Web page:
Jamaica has come to Shepherd Park, courtesy of Donald G. Morgan.

Morgan, a sociology professor at Bowie State College and a native of Jamaica, has constructed a 56-by-14-foot "simulation" of Jamaica--in his front yard on Kalmia Road.

"I decided to build this just about the time that President Reagan met with the prime minister of Jamaica in January of 1981 ," Morgan explains. "I was very impressed with the warm reception and the pledges that President Reagan made . . . I felt like writing and expressing my personal thank you to the president, but I was afraid that it might get lost in some bureaucratic shuffle. So I built something of a tribute to the president and the American people in general."

The brick and concrete "island" is ringed with a shallow, turquoise reservoir representing the Caribbean Sea. Historical markers are scattered throughout, including a bust of Christopher Columbus, who visited Jamaica in 1494. Among the environmental details: a plaster donkey bearing a cart of fruit, a crocodile ("the native reptile") lazing on a rock, a ceremonious American eagle. And, in the middle, Morgan has hung plastic oranges from the branches of a holly tree, to "symbolize the fruitfulness of Jamaica."

In keeping with his purpose, Morgan flies both U.S. and Jamaican flags. "The gold is for the sunshine, the black indicates the hardships that the people had to endure, and the green . . . indicates the life, food and green pastures--hope and prosperity," says Morgan, holding the edge of his native banner.

Morgan, who has lived here for 22 years, completed the bulk of the construction last October, and since then, he estimates he has led more than 500 people through the display. The tour was a feature of two parties he gave on behalf of "Jamaica Volunteers," of which he is the president. Other visitors are "people who drive, stop by, come off the street."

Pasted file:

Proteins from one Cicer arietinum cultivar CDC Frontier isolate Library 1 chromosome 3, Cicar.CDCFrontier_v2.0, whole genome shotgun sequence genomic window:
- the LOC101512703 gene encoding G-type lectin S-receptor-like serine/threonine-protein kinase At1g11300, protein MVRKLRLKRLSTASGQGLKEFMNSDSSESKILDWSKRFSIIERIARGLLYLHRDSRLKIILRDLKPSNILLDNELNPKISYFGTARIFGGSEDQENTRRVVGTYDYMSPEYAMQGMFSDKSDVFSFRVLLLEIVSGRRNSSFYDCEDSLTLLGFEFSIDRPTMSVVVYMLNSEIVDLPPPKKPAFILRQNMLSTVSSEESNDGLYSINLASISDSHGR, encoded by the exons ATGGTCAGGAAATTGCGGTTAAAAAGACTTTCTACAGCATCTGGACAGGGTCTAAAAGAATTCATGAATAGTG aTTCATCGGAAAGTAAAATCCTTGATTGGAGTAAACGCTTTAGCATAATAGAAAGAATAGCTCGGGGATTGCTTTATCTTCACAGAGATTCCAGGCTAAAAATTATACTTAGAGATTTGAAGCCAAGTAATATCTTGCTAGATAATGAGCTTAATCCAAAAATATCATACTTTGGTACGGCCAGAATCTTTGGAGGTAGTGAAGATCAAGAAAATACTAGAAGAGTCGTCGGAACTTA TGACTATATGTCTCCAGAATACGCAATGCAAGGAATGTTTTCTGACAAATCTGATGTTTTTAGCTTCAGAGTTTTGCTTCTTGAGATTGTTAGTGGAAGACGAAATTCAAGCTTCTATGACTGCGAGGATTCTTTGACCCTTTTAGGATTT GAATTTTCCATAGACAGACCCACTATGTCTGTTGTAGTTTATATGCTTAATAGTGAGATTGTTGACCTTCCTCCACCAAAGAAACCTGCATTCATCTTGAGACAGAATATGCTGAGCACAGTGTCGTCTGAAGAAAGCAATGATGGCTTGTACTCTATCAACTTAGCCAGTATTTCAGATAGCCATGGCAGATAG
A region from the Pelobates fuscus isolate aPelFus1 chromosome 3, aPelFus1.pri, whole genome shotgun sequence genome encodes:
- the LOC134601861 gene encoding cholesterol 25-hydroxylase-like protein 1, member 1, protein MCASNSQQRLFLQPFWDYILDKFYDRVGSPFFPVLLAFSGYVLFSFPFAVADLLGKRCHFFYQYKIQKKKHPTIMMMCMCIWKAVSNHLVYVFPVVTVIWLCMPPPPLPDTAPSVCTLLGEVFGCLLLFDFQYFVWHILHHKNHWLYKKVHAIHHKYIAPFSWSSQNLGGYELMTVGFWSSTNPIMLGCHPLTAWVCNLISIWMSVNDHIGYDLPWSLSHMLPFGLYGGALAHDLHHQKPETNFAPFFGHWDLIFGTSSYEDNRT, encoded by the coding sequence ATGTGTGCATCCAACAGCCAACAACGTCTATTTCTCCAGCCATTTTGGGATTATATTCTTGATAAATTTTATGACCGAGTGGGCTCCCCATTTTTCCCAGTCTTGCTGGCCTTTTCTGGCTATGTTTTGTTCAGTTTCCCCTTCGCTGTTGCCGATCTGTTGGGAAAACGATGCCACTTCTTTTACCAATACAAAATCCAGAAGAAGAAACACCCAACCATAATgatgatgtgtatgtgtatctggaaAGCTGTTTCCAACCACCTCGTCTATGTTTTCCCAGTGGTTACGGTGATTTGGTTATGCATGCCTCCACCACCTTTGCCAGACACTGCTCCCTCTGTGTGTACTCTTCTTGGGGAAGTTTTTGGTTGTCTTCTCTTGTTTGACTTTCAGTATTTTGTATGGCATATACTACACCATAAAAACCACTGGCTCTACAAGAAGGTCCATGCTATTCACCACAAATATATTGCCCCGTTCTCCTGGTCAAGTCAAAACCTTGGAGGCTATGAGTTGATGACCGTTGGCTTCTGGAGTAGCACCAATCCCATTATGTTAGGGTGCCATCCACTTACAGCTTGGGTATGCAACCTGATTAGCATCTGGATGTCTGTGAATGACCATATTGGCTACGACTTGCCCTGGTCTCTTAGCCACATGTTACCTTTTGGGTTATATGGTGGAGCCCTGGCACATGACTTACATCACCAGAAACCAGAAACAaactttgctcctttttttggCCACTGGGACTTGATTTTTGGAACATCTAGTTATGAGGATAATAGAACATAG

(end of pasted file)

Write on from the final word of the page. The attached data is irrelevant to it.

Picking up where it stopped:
A tour of the exhibit also includes Morgan's collection of Jamaican products, including colorfully labeled cans and bottles of Tia Maria coffee liqueur, Pickapeppa hot pepper sauce and breadfruit ("It tastes very nice, at least to us"). The products sit alongside tourist brochures and a photograph of Jamaican Prime Minister Edward P.G. Seaga, and Morgan's descriptions are spiced with lore.

"The White Witch perfume is named after a woman who killed her seven husbands and buried them under a palm tree," said Morgan, holding a bottle of the Jamaican scent. "I guess they named it that because it is so strong and powerful." A sampling of Jamaica's arts features a box and painted coasters made of lignum vitae wood. "You can make a whole house out of it," says Morgan. "This doesn't rot."

Jamaica began celebrating the 21st anniversary of its independence from the British yesterday. "All over Jamaica and wherever you find Jamaicans, there will be a lot of celebration through the month of August," said Morgan. "As a sociologist, I know that you get along much better with people if you know something about where they came from."

The simulation is not only directed at Americans who know nothing of Jamaican history but also at the Jamaicans in this country, who number in the thousands in the Washington area alone. "For Jamaicans, wherever on the islands you are from, you look at this simulation and it gives you a sense of home, a sense of belonging."